Dakar, the capital of Senegal

Dakar, the capital of Senegal

Four of the five women arrested last week on charges of lesbianism in Senegal have been released due to lack of evidence.

The women were detained at a birthday party last week at the Piano Bar in Dakar’s Yoff district, a popular meeting area for gays and lesbians.

One of the women was said to work for lesbian rights group Women’s Smile, but they denied being lesbian in court.

They had been accused of kissing in public, something which they also denied; pointing out that if they had done so this would have caused an uproar in the venue.

AP reported that the fifth women is a minor and is being tried separately.

Human Rights Watch welcomed the women’s release but noted that LGBT people in Senegal “continue to be subjected to homophobic witch-hunts, encouraged by extremist religious leaders and unchallenged by the authorities”.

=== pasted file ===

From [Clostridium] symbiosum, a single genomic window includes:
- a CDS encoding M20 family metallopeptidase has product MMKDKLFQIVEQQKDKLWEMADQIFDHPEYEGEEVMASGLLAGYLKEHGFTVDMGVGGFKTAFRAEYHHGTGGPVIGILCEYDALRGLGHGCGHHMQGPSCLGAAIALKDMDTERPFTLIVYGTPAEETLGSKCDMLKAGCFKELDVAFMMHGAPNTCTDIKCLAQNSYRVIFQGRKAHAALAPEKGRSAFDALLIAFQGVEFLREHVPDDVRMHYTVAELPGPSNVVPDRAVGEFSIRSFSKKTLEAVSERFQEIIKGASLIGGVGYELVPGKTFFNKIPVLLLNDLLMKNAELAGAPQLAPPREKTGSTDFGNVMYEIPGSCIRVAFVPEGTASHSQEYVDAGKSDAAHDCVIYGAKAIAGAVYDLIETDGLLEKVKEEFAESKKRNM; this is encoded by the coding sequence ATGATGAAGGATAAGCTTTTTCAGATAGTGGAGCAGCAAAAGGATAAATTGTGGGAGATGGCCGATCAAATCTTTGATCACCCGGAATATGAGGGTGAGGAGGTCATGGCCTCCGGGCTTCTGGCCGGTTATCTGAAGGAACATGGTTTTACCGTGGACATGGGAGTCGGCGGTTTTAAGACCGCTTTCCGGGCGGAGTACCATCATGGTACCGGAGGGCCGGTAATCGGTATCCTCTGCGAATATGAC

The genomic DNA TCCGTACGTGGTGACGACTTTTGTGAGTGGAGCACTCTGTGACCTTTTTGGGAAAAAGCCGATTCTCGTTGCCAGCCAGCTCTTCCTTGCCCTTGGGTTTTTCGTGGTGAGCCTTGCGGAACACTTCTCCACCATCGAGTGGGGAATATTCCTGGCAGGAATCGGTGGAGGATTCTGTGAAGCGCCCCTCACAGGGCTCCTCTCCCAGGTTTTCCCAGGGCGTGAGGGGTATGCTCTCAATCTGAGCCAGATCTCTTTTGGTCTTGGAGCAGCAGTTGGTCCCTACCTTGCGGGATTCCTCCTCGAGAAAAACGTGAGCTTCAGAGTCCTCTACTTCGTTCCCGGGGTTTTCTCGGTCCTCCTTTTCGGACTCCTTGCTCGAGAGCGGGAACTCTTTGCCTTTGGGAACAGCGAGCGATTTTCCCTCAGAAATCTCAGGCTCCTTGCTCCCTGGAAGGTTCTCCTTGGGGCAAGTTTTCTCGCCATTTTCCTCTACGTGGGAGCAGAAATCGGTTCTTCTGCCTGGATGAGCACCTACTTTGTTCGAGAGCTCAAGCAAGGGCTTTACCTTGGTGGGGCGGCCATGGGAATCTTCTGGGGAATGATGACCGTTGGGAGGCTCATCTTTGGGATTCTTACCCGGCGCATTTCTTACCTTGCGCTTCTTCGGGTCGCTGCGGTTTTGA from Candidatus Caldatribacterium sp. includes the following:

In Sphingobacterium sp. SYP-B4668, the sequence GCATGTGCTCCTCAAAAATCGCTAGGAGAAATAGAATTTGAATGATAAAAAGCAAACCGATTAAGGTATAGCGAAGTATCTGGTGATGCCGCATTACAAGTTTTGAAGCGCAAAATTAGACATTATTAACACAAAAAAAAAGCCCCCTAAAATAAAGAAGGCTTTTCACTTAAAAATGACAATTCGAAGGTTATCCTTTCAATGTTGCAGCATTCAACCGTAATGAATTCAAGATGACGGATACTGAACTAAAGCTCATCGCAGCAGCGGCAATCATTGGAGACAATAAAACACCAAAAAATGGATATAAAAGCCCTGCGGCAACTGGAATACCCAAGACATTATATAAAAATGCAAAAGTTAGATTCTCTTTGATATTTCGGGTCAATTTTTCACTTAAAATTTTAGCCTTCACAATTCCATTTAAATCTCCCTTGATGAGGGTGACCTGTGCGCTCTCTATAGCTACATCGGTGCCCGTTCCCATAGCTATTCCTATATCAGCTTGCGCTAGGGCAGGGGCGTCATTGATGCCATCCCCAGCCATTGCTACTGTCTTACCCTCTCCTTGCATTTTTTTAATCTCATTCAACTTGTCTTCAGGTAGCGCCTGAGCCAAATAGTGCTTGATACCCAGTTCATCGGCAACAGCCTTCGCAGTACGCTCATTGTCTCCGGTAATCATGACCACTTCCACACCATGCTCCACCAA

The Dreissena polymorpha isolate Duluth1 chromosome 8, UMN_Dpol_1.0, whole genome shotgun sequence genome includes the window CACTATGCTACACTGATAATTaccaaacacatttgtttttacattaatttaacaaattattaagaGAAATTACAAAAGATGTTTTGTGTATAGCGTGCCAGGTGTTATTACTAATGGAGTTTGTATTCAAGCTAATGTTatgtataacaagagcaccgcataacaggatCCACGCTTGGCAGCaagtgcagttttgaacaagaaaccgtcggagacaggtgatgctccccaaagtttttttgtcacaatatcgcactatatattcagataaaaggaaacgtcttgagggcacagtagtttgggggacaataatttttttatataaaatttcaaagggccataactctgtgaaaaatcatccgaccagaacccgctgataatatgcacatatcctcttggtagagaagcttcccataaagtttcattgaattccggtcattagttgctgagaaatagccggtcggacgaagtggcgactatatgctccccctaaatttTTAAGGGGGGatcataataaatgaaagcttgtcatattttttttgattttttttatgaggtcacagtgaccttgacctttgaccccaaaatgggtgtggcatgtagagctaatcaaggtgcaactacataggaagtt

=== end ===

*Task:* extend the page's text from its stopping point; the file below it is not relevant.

Same-sex sexual activity is illegal in Senegal under article 319 of the penal code which criminsalises “improper or unnatural” acts. Those found guilty face up to five years in prison.

In October, Senegal refused to accept recommendations through the United Nations Human Rights Committee for it to decriminalise same-sex sexual relations and to ensure that LGBT people do not face discrimination or violence.

Sidiki Kaba, the minister of justice of Senegal, recently denied that article 319 targets gays and lesbians, despite it being used against LGBT people; as was the case in these arrests.

“Article 319 talks about acts contrary to nature. The fact of being homosexual in Senegal is not a crime, and there has been no prosecution or trial of persons who are homosexual under the Criminal Code,” he stated.

A recent global study found that 96% of the public in the predominantly Muslim country believe that homosexuality should not be accepted by society.

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